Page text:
The Hitchhikers Guide To The Galaxy 

Alan McKee’s Guide To Textual Analysis

Alan McKee, an Australian Creative Industries university professor at the University of Technology Sydney  has written a handy beginners guide to textual analysis.

Textual analysis is an attempt to predict what the most likely interpretations of that given text would be, through gathering and analysing information from associated academic research.

Although McKee acknowledges that textual analysis often gets distracted by assumptions about ‘correct’, ‘accurate’ or ‘realistic’ interpretations, he does consider it an important tool to discern viewers interpretations and understandings of media texts, when these assumptions can be avoided.

Without further ado here’s Alan McKee’s guide to textual analysis, or rather a much simplified version of Alan McKee’s guide:

1. Choose your topic of interest.

2. Make your question more specific.

3. List texts relevant to this question from your own experience.

4. Find more texts through academic and popular research.

5. Gather these texts.

6. Watch each example, note how particular textual elements work in each (relationships, character development, story arc involvement).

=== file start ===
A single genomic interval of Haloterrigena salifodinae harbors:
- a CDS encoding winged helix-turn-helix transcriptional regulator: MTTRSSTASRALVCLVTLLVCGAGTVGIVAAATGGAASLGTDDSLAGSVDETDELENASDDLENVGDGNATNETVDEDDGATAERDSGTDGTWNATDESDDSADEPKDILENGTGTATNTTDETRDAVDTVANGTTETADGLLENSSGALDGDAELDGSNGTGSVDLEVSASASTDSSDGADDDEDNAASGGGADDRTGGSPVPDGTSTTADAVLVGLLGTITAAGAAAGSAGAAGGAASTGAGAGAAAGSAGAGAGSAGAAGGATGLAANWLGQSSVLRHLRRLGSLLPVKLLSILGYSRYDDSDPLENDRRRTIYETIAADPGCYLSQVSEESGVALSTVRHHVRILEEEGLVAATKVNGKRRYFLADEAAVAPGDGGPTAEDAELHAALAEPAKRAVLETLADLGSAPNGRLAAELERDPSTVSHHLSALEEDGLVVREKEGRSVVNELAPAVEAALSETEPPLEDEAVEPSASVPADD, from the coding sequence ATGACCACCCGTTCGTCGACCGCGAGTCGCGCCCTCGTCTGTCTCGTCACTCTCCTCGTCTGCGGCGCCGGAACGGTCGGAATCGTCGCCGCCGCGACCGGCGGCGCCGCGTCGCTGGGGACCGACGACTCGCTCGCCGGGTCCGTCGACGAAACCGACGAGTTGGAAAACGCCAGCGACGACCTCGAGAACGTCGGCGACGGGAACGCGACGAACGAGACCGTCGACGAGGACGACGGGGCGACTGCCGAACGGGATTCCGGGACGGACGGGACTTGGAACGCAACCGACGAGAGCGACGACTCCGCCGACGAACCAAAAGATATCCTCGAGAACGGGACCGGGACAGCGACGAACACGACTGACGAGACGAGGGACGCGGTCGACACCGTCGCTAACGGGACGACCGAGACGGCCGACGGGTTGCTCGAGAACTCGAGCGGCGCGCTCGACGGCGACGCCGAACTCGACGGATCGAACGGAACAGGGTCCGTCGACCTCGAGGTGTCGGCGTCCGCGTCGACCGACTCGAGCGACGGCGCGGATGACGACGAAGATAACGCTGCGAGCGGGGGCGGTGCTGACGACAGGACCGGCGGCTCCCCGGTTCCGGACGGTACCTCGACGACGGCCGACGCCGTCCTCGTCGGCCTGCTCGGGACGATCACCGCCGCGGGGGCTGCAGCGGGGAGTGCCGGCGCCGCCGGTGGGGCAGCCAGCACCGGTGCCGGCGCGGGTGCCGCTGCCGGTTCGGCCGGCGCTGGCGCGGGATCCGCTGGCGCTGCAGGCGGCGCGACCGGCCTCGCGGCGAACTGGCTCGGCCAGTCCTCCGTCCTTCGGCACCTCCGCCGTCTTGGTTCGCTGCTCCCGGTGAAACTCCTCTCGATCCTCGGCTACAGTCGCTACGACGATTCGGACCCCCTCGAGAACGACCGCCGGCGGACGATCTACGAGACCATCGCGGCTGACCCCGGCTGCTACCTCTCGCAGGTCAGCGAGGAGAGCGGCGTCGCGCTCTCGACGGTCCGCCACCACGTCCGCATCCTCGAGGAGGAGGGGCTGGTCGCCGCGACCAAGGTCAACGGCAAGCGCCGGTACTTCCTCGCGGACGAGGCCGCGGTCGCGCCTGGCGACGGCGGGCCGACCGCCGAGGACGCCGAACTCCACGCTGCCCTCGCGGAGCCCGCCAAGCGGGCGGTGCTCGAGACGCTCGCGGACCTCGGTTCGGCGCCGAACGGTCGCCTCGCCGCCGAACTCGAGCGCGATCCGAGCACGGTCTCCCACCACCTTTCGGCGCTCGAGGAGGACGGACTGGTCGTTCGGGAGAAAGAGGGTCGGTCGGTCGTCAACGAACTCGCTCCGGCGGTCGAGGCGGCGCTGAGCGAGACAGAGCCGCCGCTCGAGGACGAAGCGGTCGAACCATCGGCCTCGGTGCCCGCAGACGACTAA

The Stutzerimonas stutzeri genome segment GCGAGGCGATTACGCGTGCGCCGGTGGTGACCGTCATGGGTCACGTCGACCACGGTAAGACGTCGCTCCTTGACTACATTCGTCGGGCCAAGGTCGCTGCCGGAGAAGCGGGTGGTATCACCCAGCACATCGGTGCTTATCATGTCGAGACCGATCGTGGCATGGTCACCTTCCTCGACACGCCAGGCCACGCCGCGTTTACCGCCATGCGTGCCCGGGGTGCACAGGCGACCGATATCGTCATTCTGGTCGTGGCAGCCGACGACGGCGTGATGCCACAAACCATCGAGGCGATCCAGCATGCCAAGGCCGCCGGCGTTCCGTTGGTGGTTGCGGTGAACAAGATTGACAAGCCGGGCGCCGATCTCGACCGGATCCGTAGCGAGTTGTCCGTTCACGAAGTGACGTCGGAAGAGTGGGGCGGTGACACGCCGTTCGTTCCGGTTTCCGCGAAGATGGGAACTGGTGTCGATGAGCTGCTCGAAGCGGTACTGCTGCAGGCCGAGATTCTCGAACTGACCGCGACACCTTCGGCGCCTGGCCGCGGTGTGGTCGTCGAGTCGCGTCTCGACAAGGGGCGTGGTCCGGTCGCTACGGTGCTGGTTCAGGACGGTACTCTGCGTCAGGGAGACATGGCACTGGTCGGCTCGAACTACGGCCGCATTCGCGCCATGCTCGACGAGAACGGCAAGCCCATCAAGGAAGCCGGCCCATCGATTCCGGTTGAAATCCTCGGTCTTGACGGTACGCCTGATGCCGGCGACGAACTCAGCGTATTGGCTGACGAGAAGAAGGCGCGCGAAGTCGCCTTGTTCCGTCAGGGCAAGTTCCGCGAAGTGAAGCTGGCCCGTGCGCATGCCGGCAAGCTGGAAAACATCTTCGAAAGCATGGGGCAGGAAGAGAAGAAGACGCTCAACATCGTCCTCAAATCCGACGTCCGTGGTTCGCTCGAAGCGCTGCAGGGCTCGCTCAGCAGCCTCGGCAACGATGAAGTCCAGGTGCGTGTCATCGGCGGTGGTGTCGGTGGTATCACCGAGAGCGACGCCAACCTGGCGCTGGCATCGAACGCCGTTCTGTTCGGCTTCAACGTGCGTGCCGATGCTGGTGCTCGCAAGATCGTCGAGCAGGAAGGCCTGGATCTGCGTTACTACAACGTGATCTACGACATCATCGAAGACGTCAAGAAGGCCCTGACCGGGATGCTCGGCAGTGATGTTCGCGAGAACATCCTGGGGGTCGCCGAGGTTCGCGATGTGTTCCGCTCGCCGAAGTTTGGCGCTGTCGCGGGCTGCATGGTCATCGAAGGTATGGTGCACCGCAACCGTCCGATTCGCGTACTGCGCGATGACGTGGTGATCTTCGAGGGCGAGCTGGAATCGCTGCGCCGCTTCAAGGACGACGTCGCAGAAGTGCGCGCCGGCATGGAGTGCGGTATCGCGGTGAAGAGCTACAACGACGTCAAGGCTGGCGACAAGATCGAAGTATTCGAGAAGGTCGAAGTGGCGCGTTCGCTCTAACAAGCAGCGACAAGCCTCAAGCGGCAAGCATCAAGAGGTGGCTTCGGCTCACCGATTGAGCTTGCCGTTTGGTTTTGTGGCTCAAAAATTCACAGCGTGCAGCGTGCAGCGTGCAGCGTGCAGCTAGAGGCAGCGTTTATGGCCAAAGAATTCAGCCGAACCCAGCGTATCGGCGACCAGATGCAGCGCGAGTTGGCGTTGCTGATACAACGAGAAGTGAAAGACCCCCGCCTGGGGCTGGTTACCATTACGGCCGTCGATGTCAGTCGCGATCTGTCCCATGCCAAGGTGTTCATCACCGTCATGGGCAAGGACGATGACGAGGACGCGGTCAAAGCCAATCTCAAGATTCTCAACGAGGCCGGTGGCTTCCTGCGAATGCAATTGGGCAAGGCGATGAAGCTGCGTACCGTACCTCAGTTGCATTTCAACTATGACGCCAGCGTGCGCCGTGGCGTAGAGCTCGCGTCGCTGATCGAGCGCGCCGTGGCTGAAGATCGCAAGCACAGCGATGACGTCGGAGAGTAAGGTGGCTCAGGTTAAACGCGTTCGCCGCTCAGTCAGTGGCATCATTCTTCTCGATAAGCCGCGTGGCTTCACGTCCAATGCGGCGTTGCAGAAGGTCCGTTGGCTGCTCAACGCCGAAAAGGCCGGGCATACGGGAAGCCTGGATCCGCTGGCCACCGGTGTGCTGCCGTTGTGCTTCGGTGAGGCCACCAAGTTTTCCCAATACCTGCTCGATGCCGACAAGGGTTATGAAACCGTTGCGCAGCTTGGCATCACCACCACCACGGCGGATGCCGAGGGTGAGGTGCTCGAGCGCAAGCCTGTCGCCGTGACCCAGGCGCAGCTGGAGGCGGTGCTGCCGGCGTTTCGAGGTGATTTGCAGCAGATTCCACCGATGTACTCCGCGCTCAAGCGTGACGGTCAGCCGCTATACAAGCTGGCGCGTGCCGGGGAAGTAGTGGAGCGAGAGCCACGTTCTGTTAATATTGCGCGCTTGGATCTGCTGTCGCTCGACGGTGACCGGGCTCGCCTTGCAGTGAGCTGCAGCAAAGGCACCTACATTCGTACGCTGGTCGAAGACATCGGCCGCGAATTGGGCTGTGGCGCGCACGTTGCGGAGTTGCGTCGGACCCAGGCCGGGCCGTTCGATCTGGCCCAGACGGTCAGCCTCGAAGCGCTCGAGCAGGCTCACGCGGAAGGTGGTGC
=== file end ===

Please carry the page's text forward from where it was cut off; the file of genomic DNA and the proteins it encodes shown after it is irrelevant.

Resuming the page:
7. Watch other programs in the same genre to see how they work.

8. Understand the wider semiosphere (world of meaning) as you can, to get a sense as to how these texts fit into the wider context.

9. With all this in mind, return to the texts and attempt likely interpretations of them.

Alan McKee’s guide provides a wonderful simplification of the textual analysis process, which will be extremely helpful throughout this degree. McKee manages to avoid assumptions of viewer ability or level of understanding as a mediating factor for viewer capacity to analyse content, which is wonderfully refreshing as it accepts all viewers as potential analysers.

Catch you later, Louise Alice Wilson



McKee, Alan (2001). A beginner’s guide to textual analysis. Metro Maga- zine, pp. 138-149.